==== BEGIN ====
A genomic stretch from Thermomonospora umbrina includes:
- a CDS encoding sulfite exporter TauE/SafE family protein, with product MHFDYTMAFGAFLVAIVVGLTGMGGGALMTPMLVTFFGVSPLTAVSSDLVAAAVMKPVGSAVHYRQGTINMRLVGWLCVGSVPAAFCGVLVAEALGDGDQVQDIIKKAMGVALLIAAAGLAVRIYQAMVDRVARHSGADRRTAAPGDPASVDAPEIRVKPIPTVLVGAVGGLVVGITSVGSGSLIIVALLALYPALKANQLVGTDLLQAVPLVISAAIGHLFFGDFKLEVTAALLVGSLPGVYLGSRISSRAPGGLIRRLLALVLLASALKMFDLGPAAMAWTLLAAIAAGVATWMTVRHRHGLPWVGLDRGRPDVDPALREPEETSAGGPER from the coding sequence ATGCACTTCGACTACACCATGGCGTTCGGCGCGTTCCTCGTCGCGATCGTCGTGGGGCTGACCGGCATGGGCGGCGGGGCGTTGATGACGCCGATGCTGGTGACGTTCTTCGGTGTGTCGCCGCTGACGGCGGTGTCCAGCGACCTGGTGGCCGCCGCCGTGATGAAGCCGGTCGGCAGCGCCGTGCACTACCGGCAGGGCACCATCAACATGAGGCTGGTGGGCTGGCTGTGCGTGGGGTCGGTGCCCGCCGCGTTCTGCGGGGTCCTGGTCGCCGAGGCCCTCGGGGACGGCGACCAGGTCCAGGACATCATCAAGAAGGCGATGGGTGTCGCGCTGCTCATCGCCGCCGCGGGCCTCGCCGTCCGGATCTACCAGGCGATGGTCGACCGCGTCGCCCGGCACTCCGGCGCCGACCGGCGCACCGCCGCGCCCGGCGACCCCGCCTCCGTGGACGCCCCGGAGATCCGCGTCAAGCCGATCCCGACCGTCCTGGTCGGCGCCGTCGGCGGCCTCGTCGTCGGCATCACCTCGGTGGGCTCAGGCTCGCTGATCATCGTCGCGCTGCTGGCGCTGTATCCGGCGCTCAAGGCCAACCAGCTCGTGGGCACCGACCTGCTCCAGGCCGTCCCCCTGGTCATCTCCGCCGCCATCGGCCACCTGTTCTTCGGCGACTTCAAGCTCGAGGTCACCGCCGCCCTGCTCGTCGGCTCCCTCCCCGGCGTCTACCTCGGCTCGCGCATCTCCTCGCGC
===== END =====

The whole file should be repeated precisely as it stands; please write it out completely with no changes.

A genomic stretch from Thermomonospora umbrina includes:
- a CDS encoding sulfite exporter TauE/SafE family protein, with product MHFDYTMAFGAFLVAIVVGLTGMGGGALMTPMLVTFFGVSPLTAVSSDLVAAAVMKPVGSAVHYRQGTINMRLVGWLCVGSVPAAFCGVLVAEALGDGDQVQDIIKKAMGVALLIAAAGLAVRIYQAMVDRVARHSGADRRTAAPGDPASVDAPEIRVKPIPTVLVGAVGGLVVGITSVGSGSLIIVALLALYPALKANQLVGTDLLQAVPLVISAAIGHLFFGDFKLEVTAALLVGSLPGVYLGSRISSRAPGGLIRRLLALVLLASALKMFDLGPAAMAWTLLAAIAAGVATWMTVRHRHGLPWVGLDRGRPDVDPALREPEETSAGGPER from the coding sequence ATGCACTTCGACTACACCATGGCGTTCGGCGCGTTCCTCGTCGCGATCGTCGTGGGGCTGACCGGCATGGGCGGCGGGGCGTTGATGACGCCGATGCTGGTGACGTTCTTCGGTGTGTCGCCGCTGACGGCGGTGTCCAGCGACCTGGTGGCCGCCGCCGTGATGAAGCCGGTCGGCAGCGCCGTGCACTACCGGCAGGGCACCATCAACATGAGGCTGGTGGGCTGGCTGTGCGTGGGGTCGGTGCCCGCCGCGTTCTGCGGGGTCCTGGTCGCCGAGGCCCTCGGGGACGGCGACCAGGTCCAGGACATCATCAAGAAGGCGATGGGTGTCGCGCTGCTCATCGCCGCCGCGGGCCTCGCCGTCCGGATCTACCAGGCGATGGTCGACCGCGTCGCCCGGCACTCCGGCGCCGACCGGCGCACCGCCGCGCCCGGCGACCCCGCCTCCGTGGACGCCCCGGAGATCCGCGTCAAGCCGATCCCGACCGTCCTGGTCGGCGCCGTCGGCGGCCTCGTCGTCGGCATCACCTCGGTGGGCTCAGGCTCGCTGATCATCGTCGCGCTGCTGGCGCTGTATCCGGCGCTCAAGGCCAACCAGCTCGTGGGCACCGACCTGCTCCAGGCCGTCCCCCTGGTCATCTCCGCCGCCATCGGCCACCTGTTCTTCGGCGACTTCAAGCTCGAGGTCACCGCCGCCCTGCTCGTCGGCTCCCTCCCCGGCGTCTACCTCGGCTCGCGCATCTCCTCGCGC